CARMEL (Inside INdiana Business) — Jeff Langston is a second-generation Indiana home builder with more than 20 years of experience, and he knows first-hand the frustration his customers are feeling from construction delays and rising material costs. He’s president and owner of Carmel-based Old Town Design Group and president of the Builders Association of Greater Indianapolis. BAGI has released its 2021 State of the Industry letter, which the organization hopes will give consumers insight into the current plight facing the industry.
In an interview with Inside INdiana Business, Langston said sourcing material is difficult to gauge.
“We’ve been at a standstill [on a house] for a month and a half because we can’t get windows. We’ve got clients homes where we’re all done, ready for mechanicals. But the HVAC contractor says three, four weeks out before they’re going to have the components necessary to finish the home,” explained Langston.
While much of the focus over the past 18 months has been on the surging costs of lumber, BAGI says all home building materials costs have increased dramatically during this same period, driving up the price of a newly constructed home by 15-20%.
“It is apparent that the pandemic has created an unprecedented demand for new residential construction and remodeling projects,” said Steve Lains, chief executive officer of BAGI “The increasing demand has created an exponentially growing need for all building products, along with the need of labor to manufacture and complete these projects.”
Lains says the shortages consumers are finding at retail stores and restaurants are similar to those in construction. They share the common bond of supply chain disruptions.
BAGI, which represents home builders, remodelers and suppliers, says during normal market conditions, there would be a five-week wait for windows. Now, there is a lead time of five months.
Cabinets can take as long as eight months, when it used to take three weeks.
BAGI says obtaining garage doors can take four to six months and prices have doubled.
“We’re in unprecedented times of demand for new residential construction. And on top of that unprecedented demand,” said Lains.
Langston says the challenge is not only the ability to source materials and rising costs, but the inability to provide customers with a clear estimate of project completion.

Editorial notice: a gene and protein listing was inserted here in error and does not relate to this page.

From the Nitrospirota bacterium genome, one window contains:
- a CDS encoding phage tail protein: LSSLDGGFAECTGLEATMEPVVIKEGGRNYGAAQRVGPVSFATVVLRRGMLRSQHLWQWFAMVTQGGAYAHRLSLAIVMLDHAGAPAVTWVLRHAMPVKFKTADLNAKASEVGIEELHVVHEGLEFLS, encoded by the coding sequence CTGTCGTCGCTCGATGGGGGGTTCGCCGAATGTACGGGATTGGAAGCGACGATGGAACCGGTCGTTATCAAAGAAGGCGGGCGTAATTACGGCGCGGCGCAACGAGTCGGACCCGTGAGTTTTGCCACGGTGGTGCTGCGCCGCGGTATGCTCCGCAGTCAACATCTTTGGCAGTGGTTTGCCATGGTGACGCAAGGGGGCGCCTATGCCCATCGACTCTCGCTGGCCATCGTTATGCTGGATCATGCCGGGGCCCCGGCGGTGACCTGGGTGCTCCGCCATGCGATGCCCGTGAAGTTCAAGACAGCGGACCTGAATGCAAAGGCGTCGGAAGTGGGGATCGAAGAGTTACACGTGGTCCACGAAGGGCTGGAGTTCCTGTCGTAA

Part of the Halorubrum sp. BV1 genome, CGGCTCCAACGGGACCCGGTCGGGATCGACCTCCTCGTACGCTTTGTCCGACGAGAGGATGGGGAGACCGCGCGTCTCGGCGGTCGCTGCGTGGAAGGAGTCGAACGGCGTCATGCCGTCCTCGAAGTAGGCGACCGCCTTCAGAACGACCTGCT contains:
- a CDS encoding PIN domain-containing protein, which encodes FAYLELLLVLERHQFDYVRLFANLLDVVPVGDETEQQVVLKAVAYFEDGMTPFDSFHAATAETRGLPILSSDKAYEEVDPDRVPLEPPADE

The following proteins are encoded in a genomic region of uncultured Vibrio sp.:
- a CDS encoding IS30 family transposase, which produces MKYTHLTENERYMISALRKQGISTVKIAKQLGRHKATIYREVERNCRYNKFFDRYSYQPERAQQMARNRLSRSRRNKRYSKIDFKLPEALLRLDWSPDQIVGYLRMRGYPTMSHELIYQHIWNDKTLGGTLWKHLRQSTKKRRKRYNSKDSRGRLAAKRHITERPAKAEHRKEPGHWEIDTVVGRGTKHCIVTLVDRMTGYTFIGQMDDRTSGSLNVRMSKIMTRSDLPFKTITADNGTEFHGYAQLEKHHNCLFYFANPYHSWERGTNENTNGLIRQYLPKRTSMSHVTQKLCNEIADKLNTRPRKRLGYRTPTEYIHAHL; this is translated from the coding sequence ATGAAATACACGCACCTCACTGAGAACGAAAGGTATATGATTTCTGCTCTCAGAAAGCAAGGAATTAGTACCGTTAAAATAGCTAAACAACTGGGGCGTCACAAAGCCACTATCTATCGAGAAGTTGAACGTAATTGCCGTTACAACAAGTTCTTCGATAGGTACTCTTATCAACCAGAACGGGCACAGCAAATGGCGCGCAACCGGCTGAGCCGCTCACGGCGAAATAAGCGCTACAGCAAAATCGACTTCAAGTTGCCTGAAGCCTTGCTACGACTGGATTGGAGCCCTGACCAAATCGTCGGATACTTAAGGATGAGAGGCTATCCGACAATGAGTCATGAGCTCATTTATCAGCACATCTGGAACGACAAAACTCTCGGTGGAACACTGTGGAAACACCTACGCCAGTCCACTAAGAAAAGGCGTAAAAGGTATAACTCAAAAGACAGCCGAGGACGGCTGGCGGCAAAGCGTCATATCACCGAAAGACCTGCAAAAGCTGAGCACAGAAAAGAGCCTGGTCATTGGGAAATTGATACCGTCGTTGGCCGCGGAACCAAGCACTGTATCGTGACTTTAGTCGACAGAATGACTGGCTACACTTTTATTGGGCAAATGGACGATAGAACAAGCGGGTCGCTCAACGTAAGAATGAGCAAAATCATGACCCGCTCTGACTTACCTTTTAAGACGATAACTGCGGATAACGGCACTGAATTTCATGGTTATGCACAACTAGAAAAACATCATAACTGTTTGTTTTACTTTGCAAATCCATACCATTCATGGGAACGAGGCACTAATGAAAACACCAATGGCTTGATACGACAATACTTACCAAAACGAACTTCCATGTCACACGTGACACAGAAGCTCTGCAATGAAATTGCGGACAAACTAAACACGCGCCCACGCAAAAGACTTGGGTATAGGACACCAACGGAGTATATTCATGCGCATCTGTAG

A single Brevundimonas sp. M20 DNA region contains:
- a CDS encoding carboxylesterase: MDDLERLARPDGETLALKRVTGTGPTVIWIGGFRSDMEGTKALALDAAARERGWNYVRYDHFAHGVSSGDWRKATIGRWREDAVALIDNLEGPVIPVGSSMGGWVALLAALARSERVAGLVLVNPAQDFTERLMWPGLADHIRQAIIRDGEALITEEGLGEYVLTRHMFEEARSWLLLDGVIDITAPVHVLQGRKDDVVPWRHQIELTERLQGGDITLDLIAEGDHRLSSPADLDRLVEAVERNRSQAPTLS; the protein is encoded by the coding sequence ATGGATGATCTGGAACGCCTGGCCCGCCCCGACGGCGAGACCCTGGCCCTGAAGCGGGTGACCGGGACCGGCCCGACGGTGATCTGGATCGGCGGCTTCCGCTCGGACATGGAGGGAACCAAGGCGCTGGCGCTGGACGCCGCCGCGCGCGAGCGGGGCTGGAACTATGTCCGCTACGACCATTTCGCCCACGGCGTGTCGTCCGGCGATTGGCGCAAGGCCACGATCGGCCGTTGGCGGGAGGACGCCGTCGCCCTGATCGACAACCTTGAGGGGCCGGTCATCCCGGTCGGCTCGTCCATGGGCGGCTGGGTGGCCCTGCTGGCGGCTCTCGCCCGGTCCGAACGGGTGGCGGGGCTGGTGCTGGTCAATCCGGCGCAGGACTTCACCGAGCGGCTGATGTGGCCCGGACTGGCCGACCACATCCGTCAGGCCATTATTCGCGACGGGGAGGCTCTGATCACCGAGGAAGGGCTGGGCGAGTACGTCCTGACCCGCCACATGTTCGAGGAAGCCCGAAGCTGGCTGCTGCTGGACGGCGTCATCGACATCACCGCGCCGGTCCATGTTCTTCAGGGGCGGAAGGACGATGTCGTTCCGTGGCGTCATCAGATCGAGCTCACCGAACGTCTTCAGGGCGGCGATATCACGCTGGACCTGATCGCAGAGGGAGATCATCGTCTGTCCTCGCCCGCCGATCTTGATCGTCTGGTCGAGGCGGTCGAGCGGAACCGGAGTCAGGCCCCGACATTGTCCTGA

What would have taken seven months is now planned for a full year.
“Most people are in this because we love creating something. So, the hardest thing for us as a builder is to have to tell our consumer, ’No, it just isn’t going to happen,’” said Langston.
Meanwhile BAGI says the number of building permits issued in September fell for the second straight month. Lains says the nine percent drop does not reflect any sort of weakness in homebuilding, as the nine-county area still holds a 28% increase over 2020.
“After a year and a half, we’re beginning to see the market return to a more normal demand,” said Lains. “However, our industry continues to feel the effects of the ongoing supply chain issues, which aids in the decrease of building activity.”
Through September 8,039 permits were issued in central Indiana, compared to 6,282 at this time last year.
Both Lains and Langton expect the challenges will continue into late 2022.
“It’s the weirdest time of where you should be the happiest being a builder, right? Because you have unprecedented demand,” said Langston, who adds it is tough to celebrate demand when facing eroding margins.
“You know, [losing] half a million dollars for the lumber that increase because I have a guaranteed contract, or my vendor. Same thing,” said Langston. “There’s a lot of vendors where like, ‘This should be one of the best years, but it’s not going to be one of the most profitable years.”
Lains says BAGI wants customers to understand the industry is doing what it can as it faces limited supplies and higher prices. He encourages anxious customers to remember two words: resilience and patience.